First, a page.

DIATOMACEOUS EARTH: The filtering medium of the DE filter, this dry powder is the fossilized remains of the ancient plankton, diatom.
DIATOMACEOUS EARTH FILTER: A filter tank containing fabric covered grids which hold the DE powder up against the flow of the water.
DIVERTER VALVE: Used in a twin port skimmer, a diverter allows the operator to manipulate the amount of flow from the main drain and skimmer to the pump.
DRAIN: Also called the main drain, this plumbing fitting is the start of one suction line to the pump and is usually situated at or near the center bottom of the pool.
FILTER: A device used to remove particles suspended in the water by pumping water through a porous substance or material.
FILTER ELEMENT: A device inside a filter tank designed to entrap solids and direct water through a manifold system to exit the filter. Cartridge filter elements and DE filter grids are two examples.
FILTER MEDIUM: A finely graded material, such as sand, diatomaceous earth, polyester fabric or anthracite coal that removes suspended particles from water passing through it.
FILTER PUMP: The device that pulls water from the pool and pushes it through the filter on its way back to the pool.
FILTRATION RATE: The rate of water pumped through a filter, in gallons per minute (gpm).
GATE VALVE: The type that spins “lefty-loosey; righty-tighty”.
GAS VALVE: An electronic valve in the pool heater that directs gas flow from the meter to the pilot and the burner tray.
GROUND-FAULT CIRCUIT-INTERRUPTER: A GFCI device protects a circuit from branching off by de-energizing the path of electricity very quickly when it senses current loss. An important safety device around water.
GUNITE: A dry mixture of cement and sand mixed with water at the “gun”; hence the name. A gunite operator “shoots” the pool’s rough shape, while finishers trowel after.
HEAT PUMP: The antithesis of the air conditioner, the heat pump’s cooling coil removes heat from the air while the condenser coil transfers it to water cycling through it.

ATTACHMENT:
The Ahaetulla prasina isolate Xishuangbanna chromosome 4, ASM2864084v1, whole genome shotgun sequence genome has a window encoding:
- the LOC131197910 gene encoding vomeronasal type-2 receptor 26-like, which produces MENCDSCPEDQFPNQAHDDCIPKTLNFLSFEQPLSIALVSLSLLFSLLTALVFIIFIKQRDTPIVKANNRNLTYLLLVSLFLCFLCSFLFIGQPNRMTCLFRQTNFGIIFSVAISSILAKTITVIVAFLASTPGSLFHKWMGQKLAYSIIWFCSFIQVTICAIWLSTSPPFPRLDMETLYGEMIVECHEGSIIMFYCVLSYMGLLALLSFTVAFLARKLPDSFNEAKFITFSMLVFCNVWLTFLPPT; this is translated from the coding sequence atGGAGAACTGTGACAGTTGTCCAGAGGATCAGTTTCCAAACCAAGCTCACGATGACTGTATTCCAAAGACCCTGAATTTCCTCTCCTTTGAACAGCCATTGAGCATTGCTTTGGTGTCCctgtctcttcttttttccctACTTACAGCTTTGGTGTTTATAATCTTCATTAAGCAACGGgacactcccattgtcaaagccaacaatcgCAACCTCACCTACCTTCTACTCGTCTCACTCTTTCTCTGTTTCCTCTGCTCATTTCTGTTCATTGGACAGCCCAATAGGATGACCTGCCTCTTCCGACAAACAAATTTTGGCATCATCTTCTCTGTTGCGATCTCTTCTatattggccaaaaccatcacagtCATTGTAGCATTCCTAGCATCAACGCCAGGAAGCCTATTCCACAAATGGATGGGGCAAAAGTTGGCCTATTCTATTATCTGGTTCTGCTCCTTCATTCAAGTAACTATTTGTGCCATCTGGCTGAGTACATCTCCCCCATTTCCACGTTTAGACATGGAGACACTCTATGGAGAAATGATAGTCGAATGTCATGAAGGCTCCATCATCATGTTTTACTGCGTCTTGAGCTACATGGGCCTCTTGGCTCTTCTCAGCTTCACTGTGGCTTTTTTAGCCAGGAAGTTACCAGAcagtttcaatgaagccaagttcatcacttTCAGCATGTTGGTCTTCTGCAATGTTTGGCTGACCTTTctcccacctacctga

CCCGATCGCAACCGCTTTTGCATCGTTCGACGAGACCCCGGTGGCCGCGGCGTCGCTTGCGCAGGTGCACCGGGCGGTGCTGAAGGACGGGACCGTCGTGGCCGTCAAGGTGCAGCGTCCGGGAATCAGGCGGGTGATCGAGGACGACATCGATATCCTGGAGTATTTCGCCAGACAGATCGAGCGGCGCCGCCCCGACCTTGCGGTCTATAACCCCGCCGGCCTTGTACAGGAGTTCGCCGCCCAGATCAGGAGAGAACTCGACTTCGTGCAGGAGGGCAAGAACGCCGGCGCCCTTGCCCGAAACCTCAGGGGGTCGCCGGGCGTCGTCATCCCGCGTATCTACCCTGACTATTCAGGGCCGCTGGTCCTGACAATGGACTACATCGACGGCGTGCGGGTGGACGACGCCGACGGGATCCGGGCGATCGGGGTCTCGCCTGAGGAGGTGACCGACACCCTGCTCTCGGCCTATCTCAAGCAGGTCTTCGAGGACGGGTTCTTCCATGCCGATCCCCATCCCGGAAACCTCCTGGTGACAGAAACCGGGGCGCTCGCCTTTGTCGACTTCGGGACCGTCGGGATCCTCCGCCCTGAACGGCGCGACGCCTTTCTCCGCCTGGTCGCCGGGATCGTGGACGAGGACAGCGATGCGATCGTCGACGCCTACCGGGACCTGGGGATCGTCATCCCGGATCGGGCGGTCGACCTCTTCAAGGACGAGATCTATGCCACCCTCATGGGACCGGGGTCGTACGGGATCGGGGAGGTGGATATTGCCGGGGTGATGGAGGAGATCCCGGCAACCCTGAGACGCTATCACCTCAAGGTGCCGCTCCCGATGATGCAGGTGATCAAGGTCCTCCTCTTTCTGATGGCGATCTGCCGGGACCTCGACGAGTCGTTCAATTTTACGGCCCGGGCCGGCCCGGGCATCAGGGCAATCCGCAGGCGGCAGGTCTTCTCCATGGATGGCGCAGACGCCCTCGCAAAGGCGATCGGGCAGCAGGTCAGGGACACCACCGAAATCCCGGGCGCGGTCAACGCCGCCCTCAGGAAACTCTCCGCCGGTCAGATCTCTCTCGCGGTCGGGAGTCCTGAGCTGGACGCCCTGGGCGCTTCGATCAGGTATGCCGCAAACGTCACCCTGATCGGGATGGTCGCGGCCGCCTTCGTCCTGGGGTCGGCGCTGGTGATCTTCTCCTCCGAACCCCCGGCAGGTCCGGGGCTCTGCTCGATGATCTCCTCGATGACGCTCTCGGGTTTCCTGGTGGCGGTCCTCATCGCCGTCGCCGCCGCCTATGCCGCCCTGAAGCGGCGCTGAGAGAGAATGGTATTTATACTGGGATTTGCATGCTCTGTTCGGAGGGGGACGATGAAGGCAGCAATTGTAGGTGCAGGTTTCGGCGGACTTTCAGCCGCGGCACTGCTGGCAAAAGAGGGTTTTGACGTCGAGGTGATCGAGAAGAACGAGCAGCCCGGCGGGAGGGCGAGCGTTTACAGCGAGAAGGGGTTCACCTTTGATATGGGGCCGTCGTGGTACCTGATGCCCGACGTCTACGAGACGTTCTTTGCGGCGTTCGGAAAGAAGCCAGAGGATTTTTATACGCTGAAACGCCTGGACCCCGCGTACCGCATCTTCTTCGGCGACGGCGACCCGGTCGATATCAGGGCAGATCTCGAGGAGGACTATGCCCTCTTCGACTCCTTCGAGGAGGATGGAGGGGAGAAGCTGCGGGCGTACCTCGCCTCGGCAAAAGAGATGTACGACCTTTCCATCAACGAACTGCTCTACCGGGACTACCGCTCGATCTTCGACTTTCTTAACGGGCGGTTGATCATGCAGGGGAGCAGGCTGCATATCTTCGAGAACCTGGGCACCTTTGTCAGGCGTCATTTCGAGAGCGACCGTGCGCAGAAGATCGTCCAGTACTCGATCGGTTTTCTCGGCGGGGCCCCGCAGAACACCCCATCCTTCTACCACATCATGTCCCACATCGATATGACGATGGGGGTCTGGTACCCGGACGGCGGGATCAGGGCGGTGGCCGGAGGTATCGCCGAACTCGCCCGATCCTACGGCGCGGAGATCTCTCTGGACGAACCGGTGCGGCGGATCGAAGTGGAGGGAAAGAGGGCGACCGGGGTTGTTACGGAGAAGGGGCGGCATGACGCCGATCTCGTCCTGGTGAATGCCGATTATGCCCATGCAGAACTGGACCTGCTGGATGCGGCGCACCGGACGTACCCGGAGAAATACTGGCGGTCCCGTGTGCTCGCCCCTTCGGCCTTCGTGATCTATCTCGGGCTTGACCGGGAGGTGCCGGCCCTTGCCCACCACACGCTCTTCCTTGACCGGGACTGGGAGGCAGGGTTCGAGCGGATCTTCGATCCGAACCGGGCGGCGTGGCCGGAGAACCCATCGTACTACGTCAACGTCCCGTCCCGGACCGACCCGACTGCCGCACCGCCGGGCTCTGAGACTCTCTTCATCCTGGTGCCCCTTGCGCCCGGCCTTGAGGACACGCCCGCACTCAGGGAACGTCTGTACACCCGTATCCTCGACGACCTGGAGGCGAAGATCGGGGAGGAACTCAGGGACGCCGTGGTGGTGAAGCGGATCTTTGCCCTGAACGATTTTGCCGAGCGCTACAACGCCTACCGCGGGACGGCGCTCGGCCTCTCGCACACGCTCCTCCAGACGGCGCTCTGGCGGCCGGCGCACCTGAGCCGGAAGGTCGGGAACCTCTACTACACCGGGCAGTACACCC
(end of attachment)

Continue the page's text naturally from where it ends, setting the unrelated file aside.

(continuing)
INFLUENT: The water coming into and up to the impeller from the suction lines. These pipes are under vacuum pressure.
LATERALS: Elongated, capped plastic nipples at the bottom of a sand filter which are slotted to allow for water passage while keeping the sand in the filter tank.
MECHANICAL SEAL: A seal behind the impeller which prevents water from running out along the shaft of a motor. aka; pump seal.
MOTOR: A machine for converting electrical energy into mechanical energy. Your motor is known as the dry end of the filter pump. It drives the impeller, which moves the water.
MULTIPORT VALVE: A 4 or 6 position valve combining the functionality of several valves into one unit, revolutionizing pool plumbing. The six common functions are described below:
Filter: This is normal water flow through the filter, say, top to bottom. This is where the valve sits 99% of the time.
Backwash: When the pressure gauge indicates, you will need to backwash the filter. When the handle is turned to backwash, the flow through the filter is reversed, say, bottom to top. The effluent water (out of the filter) is directed to the waste line.
Rinse: After backwashing, it’s a good idea to rinse for 15-20 seconds to remove any residual dirt that may “poof!” back into your pool after backwashing. Rinse flows through the water in filter fashion, say, top to bottom, but effluent is sent out the waste line.
Recalculate: This setting bypasses the filter, water coming into the multiport does a U-turn and heads back towards the pool. Used only when the filter is broken (at least it’s circulating), or when adding specialty chemicals which specify using this setting.
Drain / Vacuum to waste: This useful setting allows you to vacuum up large volumes of debris that would either clog the filter or pass through it because of its small size. Dirt that is vacuumed passes right out the waste line. It is also the setting of choice when draining the pool or lowering the water level (if you didn’t need to backwash, which also lowers the water level). Back to top